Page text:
The NDP’s Justin Lemphers said how he connects with all communities — municipal, First Nations and those groups in society that may be marginalized — will largely depend on what they want. Do they want formal meetings or do they prefer to pick up a phone and get in touch with his office when there’s an issue to be looked at? He would first see how they want to be heard and then move forward with that.

Finally Joseph Zelezny of the People’s Party of Canada would work with community leaders to “ensure that any federal issues are dealt with in a timely fashion and not politicized or delay funding announcements to coincide with future upcoming elections.”

There are some changes to federal funding Wheeler would like to see to give municipalities more leeway in how funding is spent. For small communities like Carmacks, where Wheeler is a councillor, it can be difficult to move forward with major projects when only 50 per cent of the funding is secured. If communities were able to stack multiple federal contributions, those projects could move forward more easily, she said.

Wheeler said its something that is in place for First Nations governments, but not something municipalities can do and she’d like that to change.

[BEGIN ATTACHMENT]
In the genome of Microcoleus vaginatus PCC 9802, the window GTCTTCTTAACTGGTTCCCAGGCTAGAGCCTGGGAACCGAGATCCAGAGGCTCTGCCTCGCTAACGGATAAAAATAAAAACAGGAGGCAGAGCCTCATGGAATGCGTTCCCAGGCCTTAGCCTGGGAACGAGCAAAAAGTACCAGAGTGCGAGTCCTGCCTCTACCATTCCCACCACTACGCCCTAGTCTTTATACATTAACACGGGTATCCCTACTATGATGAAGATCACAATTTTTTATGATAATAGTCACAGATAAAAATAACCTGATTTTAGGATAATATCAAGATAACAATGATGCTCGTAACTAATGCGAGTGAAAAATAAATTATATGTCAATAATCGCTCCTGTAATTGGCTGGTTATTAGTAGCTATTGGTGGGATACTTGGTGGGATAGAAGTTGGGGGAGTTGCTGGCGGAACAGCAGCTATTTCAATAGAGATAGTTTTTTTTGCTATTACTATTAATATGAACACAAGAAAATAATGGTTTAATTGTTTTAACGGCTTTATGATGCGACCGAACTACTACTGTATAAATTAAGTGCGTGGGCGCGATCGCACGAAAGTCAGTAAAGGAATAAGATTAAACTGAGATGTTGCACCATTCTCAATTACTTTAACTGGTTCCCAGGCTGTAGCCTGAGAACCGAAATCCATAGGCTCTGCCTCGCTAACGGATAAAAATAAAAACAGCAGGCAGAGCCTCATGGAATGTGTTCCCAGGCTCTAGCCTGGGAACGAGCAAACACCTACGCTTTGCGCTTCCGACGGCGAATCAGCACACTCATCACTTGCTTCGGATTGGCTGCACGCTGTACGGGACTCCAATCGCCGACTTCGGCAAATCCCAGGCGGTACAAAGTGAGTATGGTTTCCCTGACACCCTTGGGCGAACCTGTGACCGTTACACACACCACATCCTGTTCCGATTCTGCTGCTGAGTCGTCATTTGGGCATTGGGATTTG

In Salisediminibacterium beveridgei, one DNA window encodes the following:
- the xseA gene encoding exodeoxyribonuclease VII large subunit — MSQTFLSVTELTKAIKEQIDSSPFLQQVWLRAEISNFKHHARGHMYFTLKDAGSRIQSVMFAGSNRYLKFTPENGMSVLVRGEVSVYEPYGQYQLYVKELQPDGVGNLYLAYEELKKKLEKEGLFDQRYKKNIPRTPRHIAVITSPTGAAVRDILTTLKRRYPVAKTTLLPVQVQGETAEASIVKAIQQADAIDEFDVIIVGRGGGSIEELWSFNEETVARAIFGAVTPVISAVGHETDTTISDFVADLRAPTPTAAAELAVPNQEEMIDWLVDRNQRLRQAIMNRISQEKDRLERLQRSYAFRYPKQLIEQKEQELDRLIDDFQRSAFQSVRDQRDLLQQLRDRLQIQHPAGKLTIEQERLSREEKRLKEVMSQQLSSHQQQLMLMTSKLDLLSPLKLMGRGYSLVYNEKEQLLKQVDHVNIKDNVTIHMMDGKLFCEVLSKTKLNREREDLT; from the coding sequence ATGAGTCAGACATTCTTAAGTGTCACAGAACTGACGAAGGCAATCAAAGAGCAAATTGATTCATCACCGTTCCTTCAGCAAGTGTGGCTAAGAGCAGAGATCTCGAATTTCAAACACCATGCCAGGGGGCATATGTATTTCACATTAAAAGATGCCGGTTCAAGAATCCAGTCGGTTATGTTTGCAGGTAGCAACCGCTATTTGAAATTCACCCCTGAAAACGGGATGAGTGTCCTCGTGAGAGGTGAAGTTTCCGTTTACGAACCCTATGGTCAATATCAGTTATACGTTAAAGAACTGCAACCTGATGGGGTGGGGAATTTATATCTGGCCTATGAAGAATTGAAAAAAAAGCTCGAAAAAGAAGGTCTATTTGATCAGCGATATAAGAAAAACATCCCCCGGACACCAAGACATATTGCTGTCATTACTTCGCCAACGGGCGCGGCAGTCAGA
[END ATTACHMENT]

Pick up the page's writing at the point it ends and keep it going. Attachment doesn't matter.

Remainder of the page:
Meanwhile, the mayor of the territory’s capital city says municipalities everywhere across the country have a lot in common as they work to ensure the health and safety of their communities within the limits of their tax base.

Whitehorse Mayor Dan Curtis said that while the city has benefitted in recent years from large increases to federal funding for infrastructure and more, it is also facing the challenges that come with growing as a city.

“It’s really facing unprecedented growth,” he said.

The population in Whitehorse has increased by 750 people annually for the last three years and that has meant added stress in all sectors of the housing market from rentals to home ownership, which impacts overall affordability.

Curtis said it’s important the next federal government consider the importance of housing and infrastructure in all communities.

Most Yukoners live in the capital city, but it’s also important smaller communities get the infrastructure they need for their populations.

Having that infrastructure and housing that’s affordable and attainable in all communities throughout the territory would be a benefit for all, he said.

For their part, the candidates agreed the role of the federal government in municipal dealings comes in the form of federal dollars that help municipalities provide services.

Bagnell was quick to highlight the federal infrastructure funding that has come to municipalities through a variety of funds, while also pointing to transit funding available to municipalities (though in the Yukon, Whitehorse is the only community with a transit system).